Intel is Heading Towards Dual-Core Desktop, Mobile, Server Processors@ 2004/03/02
There are dozens of ways to improve performance of central processing units. Microprocessor makers have been utilizing nearly all of them throughout the history of chip making. The main factors that drive CPU performance up are core-clocks, cache sizes, I/O speed. At some point it becomes inefficient and insufficient to add more frequency improvements and chipmakers have to improve the micro architecture of their products by adding media/vector processing extensions, branch and memory pre-fetch, out of order execution mechanisms, security and virtualization features, etc.
Eventually, processors become so powerful that increasing its speed is trickier than adding extra processing cores and enable the chip to handle more than one thread at the same time. The first implementation of such approach is virtual multiprocessing, e.g. Intel’s Hyper-Threading, when one processing core uses different units to handle different threads; a more powerful implementation is multiply cores on the same microprocessor. Historically, multi-core and multi-threaded architectures have not been in the mainstream market. Nowadays Intel already offers a family of processors with Hyper-Threading technology – virtual multiprocessing – it now looks like in 2005 Intel will start to offer microprocessors with 2 cores.
Intel’s first product with dual-core capability will be the Itanium 2 chip code-named Montecito scheduled for mid-2005 launch that will come with 24MB of L3 cache and will serve in high-performance MP machines. The Montecito will be complemented by lower-cost Millington and LV Millington CPUs. The follower of Montecito will be Tukwila – Intel’s first multi-core chip – targeted for 2006 release at 65nm nodes.
Surprisingly, but sometime in mid-2005 or later Intel is anticipated to add a processor with two cores in its Pentium M family intended for notebooks. Apparently, the code-named Jonah chip is projected to contain two Dothan cores and to be made using 65nm fabrication technology. The central processing unit is said to disable the second core when functioning on battery power and will enable both cores once the computer is plugged to power outlet. Thermal Design Power of Jonah is likely to be about 45W, while die size is expected to be 100 – 120 square millimeters. The successors of Jonah are Merom, Conroe (2006) and Gilo (2007) processors, all featuring brand-new architecture with 64-bit extension technology. Conroe may become Intel’s first dual-core IA32e processor for desktop computers.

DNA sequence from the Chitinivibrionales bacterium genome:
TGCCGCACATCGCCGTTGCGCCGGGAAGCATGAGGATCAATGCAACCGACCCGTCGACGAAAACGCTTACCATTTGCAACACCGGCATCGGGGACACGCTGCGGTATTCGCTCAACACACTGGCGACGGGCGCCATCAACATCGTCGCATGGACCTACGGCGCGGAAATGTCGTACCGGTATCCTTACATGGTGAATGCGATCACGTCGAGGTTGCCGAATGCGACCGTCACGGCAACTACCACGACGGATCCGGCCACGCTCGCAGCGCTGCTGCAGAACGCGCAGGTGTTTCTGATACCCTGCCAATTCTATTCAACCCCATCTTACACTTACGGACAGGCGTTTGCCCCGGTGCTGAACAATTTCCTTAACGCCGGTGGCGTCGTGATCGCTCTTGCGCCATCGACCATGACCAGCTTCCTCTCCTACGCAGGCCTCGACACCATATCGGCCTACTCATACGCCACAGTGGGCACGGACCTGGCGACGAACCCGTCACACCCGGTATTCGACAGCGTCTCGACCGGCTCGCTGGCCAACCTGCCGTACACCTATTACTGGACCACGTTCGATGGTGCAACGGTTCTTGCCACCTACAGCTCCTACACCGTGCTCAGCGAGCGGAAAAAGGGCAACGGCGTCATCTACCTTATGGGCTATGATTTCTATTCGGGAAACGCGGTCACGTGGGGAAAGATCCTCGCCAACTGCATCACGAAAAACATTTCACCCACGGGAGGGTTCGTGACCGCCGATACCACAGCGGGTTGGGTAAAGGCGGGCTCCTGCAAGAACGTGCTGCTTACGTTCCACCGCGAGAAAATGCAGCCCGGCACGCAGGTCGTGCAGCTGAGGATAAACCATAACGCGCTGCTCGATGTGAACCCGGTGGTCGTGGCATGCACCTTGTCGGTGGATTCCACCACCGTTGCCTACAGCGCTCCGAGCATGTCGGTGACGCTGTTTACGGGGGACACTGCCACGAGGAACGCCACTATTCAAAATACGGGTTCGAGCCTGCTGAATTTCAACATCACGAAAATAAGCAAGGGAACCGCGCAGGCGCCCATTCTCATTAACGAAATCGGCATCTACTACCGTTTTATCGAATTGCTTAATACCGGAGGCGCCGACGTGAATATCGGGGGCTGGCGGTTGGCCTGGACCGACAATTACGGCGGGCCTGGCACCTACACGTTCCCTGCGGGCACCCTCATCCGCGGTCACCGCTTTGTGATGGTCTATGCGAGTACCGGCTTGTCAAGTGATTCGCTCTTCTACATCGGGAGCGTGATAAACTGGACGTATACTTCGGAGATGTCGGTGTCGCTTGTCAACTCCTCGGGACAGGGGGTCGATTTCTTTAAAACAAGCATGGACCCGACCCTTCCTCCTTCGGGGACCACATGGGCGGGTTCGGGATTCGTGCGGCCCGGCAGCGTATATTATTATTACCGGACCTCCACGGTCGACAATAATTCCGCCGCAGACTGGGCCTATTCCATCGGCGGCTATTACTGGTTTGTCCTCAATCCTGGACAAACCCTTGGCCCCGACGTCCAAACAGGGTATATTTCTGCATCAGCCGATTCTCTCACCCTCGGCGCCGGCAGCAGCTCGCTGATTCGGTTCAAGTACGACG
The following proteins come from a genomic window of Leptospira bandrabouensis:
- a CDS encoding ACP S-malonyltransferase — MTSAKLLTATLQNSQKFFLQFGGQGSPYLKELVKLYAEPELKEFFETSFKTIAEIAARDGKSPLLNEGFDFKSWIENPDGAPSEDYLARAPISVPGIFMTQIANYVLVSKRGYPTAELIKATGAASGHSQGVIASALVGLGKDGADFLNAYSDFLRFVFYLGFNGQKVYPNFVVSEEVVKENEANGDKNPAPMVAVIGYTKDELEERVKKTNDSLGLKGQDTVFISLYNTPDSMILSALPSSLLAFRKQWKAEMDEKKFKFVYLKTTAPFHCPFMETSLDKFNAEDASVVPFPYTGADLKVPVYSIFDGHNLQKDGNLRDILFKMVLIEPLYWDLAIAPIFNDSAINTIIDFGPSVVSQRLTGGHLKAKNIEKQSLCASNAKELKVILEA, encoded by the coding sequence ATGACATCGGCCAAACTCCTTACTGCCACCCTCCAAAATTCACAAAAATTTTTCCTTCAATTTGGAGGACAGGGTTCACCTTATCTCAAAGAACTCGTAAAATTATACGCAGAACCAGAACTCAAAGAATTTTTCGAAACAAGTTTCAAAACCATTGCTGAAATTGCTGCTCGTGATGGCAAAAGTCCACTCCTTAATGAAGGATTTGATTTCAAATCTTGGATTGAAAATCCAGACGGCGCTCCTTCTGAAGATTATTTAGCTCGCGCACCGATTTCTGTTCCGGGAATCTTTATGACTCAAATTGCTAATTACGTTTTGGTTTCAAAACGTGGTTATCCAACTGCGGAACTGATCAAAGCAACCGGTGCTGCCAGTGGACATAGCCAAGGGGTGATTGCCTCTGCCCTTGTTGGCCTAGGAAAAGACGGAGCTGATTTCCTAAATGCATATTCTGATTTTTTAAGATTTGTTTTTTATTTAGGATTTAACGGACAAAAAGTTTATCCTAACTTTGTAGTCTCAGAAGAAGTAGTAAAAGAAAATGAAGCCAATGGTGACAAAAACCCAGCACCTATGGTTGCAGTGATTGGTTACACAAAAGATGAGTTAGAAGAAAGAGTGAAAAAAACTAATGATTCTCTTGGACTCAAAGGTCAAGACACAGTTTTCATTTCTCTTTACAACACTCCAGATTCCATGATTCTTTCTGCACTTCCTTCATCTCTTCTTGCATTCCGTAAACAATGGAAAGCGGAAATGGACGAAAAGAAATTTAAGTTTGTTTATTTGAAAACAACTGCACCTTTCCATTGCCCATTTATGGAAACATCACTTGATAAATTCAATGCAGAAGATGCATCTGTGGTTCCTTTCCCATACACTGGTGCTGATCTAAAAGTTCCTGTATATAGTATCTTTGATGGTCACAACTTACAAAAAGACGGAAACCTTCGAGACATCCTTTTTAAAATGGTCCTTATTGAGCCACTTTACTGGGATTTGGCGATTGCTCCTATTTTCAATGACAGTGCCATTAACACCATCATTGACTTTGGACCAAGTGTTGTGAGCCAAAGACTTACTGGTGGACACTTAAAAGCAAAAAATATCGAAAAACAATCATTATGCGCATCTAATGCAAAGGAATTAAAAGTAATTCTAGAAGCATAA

Intel’s IA32e dual-core chip currently known as Tulsa will emerge in late of 2005, as Intel stated originally. This will be the first Xeon MP microprocessor with two cores. Thanks to the Hyper-Threading technology, the chip will be able to handle four or more threads at once, competing with solutions from other server chipmakers. There is no information about infrastructure for Intel Xeon “Tulsa” at the moment.
In performance desktop and DP server/workstation markets dual-core chips are only said to emerge in 2006 along with Nehalem architecture that also boasts with IA32e extensions.
In 2003 Intel uncovered plans to implement its special “arbiter” bus into the chip code-named Montecito to manage how the cores collaborate between themselves, how they utilise their processor system bus and cache. No actual peculiarities of the design have been presented by Intel officials so far, but we can pre-suppose that the “arbiter” bus architecture may be utilised in all multiple-core CPUs from Intel that will come in future.
The culmination of Intel’s multi-threading will be the companies Vanderpool technology that will let personal computers to be split into several “virtually independent machines”.
Intel officials did not comment on the story.